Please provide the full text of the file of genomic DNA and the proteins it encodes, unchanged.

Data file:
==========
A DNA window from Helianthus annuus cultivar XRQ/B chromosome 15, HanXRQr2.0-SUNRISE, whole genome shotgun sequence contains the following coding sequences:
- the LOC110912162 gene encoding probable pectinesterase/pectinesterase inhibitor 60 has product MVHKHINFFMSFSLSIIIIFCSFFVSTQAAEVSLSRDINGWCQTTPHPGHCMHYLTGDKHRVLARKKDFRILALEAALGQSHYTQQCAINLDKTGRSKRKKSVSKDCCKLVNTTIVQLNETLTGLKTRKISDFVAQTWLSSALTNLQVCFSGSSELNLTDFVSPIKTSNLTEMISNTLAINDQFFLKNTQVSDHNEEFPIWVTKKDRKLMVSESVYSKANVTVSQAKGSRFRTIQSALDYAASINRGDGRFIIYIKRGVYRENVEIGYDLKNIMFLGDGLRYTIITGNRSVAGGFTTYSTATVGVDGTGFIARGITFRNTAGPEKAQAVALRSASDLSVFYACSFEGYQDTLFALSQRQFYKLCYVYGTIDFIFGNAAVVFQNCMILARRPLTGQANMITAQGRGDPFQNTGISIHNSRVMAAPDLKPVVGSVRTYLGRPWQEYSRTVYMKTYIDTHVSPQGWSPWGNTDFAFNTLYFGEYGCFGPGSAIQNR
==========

A DNA window from Helianthus annuus cultivar XRQ/B chromosome 15, HanXRQr2.0-SUNRISE, whole genome shotgun sequence contains the following coding sequences:
- the LOC110912162 gene encoding probable pectinesterase/pectinesterase inhibitor 60 has product MVHKHINFFMSFSLSIIIIFCSFFVSTQAAEVSLSRDINGWCQTTPHPGHCMHYLTGDKHRVLARKKDFRILALEAALGQSHYTQQCAINLDKTGRSKRKKSVSKDCCKLVNTTIVQLNETLTGLKTRKISDFVAQTWLSSALTNLQVCFSGSSELNLTDFVSPIKTSNLTEMISNTLAINDQFFLKNTQVSDHNEEFPIWVTKKDRKLMVSESVYSKANVTVSQAKGSRFRTIQSALDYAASINRGDGRFIIYIKRGVYRENVEIGYDLKNIMFLGDGLRYTIITGNRSVAGGFTTYSTATVGVDGTGFIARGITFRNTAGPEKAQAVALRSASDLSVFYACSFEGYQDTLFALSQRQFYKLCYVYGTIDFIFGNAAVVFQNCMILARRPLTGQANMITAQGRGDPFQNTGISIHNSRVMAAPDLKPVVGSVRTYLGRPWQEYSRTVYMKTYIDTHVSPQGWSPWGNTDFAFNTLYFGEYGCFGPGSAIQNR